The Cross in our lives

Sunday Moments by Fr Jerry Orbos SVD

September 14 2014

The story is told about a man who promised the Lord that he would follow Him and take up His cross across the seven mountains of life. But as he journeyed and struggled on, he began to complain about the weight and size of his cross, at times even sawing off some parts of it to make his travel easier. When he reached the seventh mountain, alas! He could not cross over to the other side, because his cross was too short.

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Today is the Feast of the Exaltation of the Holy Cross. It is through the Lord crucified on the Holy Cross that we have been saved. It is through our crosses in life that we will merit eternal life. The world sees the cross as folly. Our faith teaches us that there is meaning and merit in our crosses, trials and sufferings.

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In today’s Gospel (Jn. 3, 13-17), we read the most beautiful and most important line in the Bible: “For God so loved the world that He gave His only Son, so he who believes in Him might not perish, but might have eternal life” (Jn. 3, 16). In this world where there is so much suffering, and in our own lives where we experience so many crosses and limitations, we must hold on and keep on believing that our God is a God of love, no matter what.

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How often have I heard people complain to me in anger how a God of love could be present in a world so full of suffering and injustice? Even now, as you read this column, perhaps you are saying to yourself that God is not a God of love at all. From the human point of view, this is a valid question. But from the point of view of our faith, we continue to believe even when we cannot explain or understand, even when there are no answers at hand. It is in such times that we should pray all the more: Lord, increase my faith, not my wisdom, so that I can believe and understand!

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There is a story about angels who came down to earth from heaven to find the best gifts they could bring to God the Father. One by one they returned and started offering their gifts. One brought the most beautiful rose from earth. Another brought the sweetest mangoes from Pangasinan, and yet another the juiciest lanzones from Batangas. But what pleased the Father most was the gift of a little angel, who brought a teardrop from a man who was praying in a dimly lit chapel, saying, “Lord, I do not understand why I have so many trials in my life, but I will continue to be strong and believe that You love me, and that You have a plan.”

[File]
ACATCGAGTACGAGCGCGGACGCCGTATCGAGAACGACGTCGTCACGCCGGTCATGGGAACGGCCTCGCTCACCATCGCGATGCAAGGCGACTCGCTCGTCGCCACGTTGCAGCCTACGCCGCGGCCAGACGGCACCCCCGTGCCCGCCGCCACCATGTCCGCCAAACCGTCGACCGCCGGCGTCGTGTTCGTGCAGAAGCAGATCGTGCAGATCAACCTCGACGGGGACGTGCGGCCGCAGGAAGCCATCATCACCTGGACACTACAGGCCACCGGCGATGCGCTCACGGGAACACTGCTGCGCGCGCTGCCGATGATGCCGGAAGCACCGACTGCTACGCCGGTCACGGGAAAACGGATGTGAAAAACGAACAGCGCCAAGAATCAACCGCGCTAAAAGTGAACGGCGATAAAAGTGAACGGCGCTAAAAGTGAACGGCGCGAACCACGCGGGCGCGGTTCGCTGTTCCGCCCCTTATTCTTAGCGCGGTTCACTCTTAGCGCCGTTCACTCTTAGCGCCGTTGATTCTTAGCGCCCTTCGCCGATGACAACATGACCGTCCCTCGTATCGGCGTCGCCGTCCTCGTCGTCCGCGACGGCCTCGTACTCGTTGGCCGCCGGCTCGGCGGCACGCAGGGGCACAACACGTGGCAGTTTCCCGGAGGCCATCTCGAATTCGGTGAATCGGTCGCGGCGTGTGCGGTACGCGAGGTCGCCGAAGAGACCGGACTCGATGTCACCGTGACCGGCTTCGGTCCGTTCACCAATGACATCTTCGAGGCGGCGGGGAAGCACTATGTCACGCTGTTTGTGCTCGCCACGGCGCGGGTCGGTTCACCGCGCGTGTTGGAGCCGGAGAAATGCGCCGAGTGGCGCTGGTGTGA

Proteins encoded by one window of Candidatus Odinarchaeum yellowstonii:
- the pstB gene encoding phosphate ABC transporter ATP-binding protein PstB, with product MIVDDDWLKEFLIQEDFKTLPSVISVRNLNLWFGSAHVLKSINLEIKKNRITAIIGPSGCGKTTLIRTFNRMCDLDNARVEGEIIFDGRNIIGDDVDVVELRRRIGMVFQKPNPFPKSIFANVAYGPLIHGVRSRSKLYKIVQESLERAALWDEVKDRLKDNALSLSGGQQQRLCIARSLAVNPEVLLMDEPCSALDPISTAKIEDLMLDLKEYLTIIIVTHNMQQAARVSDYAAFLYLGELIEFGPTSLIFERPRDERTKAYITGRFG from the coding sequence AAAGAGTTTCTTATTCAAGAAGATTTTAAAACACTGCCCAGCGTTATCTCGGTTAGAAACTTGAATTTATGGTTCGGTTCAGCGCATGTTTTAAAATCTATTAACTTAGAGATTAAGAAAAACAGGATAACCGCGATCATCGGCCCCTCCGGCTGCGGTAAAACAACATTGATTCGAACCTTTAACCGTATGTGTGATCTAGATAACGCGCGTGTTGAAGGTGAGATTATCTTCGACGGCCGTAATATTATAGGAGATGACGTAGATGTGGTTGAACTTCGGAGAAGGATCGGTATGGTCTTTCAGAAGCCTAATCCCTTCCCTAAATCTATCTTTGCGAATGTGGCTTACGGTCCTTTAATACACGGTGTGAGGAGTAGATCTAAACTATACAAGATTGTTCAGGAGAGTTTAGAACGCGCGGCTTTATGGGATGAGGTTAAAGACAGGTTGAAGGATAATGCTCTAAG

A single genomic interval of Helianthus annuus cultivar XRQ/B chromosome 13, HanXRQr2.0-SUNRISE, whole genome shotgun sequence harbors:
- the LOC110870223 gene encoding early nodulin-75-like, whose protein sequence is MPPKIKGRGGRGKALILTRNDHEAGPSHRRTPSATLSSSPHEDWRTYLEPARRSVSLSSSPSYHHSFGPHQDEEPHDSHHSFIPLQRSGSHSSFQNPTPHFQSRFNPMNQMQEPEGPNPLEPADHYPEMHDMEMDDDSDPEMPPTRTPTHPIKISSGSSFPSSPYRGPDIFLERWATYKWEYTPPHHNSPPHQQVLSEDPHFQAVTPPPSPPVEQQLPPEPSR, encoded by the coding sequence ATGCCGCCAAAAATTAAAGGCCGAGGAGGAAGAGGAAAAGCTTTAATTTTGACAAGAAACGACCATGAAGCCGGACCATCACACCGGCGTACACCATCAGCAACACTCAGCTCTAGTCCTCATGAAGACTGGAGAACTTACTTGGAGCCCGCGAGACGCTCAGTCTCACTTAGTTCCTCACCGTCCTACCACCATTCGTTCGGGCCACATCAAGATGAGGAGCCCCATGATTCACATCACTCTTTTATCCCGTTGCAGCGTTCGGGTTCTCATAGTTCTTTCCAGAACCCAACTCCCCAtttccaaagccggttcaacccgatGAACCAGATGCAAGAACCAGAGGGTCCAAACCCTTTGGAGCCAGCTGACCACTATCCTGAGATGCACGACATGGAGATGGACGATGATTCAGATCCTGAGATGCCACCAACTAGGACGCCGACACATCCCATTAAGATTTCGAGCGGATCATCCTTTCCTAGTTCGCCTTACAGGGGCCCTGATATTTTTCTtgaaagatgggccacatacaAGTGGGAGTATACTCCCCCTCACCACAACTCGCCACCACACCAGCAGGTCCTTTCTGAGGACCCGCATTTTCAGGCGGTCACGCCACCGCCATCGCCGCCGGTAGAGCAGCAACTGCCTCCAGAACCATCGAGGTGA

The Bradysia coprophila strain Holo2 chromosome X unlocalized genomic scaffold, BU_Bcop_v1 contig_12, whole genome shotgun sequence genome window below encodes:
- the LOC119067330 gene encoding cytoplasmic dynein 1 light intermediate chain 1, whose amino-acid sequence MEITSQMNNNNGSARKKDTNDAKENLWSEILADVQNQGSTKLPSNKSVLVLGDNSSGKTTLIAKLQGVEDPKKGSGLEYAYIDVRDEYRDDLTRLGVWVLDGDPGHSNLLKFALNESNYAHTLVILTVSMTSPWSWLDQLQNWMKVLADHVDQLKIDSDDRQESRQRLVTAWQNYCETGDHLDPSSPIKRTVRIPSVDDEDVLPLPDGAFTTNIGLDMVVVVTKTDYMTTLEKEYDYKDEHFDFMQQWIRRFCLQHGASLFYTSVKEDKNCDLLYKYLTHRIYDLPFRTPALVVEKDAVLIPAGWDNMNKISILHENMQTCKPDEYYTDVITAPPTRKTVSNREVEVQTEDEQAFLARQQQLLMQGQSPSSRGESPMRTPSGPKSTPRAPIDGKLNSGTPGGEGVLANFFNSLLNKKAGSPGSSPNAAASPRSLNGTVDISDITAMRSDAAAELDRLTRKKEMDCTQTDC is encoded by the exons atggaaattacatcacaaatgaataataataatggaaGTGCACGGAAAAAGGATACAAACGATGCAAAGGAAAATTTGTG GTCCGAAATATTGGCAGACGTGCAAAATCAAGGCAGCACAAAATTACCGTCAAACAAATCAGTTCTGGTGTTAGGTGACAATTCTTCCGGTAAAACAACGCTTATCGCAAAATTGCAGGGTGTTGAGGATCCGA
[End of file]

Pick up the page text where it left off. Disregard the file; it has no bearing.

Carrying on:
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“Jesus, I trust in You.” This is the prayer that we must learn well and say often as we go through this valley of tears. This world will never know what we are going through. In fact, the world need not know, ever. What is important is that God knows, and we know that there is a God who loves us, and who is always with us.

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“Someday you will understand.” Mama always told us to be patient, to endure, and to hope that someday we would understand why we have to undergo trials. She was such a simple but strong believer in God’s grace and providence. It was not easy to always believe her teachings and her creed, but as I grew older I realized, and can now attest, that there is so much wisdom and learning that I have gained from this woman of simple, humble and hopeful faith.

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This world teaches us to get going, to move on, and to move up, but our faith teaches us to take the road of humility and to journey to God’s heart. All this talk of sacrifice, letting go, and letting be may be absurdity or a stumbling block to many, but we must continue to preach a Christ who was humiliated, who sacrificed, and who became obedient even unto death on a cross. We must follow our Master in the way of the cross. But that is not to say that the way is all about tears, gloom and misery. Ours is a joyful following of our Master. We are joyful witnesses of the Resurrection, not prophets of doom and gloom. To revise the prayer that we must learn well, let us pray: “Jesus, I joyfully trust in You!”

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Let me end with yet another story about a man who always complained about the cross he was carrying in life. When he got to heaven, St. Peter brought him to a room full of crosses of different sizes, colors and designs and asked him: “If you were to go back to earth, which of these crosses would you like to carry?” The man looked around, taking his time, and finally pointed to St. Peter the cross of his choice. St. Peter said: “My child, that is precisely the cross that you were carrying while you were on earth, of which you kept on complaining and complaining…”

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Please remember that the cross is not all about us. It can also be because of us. Let us live in such a way that we do not magnify our cross, that we do not increase its weight unnecessarily, and that we do not become a cross to other people.

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Think about it: “The larger our faith, the lesser our fear; the greater our trust, the stronger our belief, the weaker our worries.”

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A moment with the Lord:

Lord, help me carry my cross daily and follow You joyfully. Amen.



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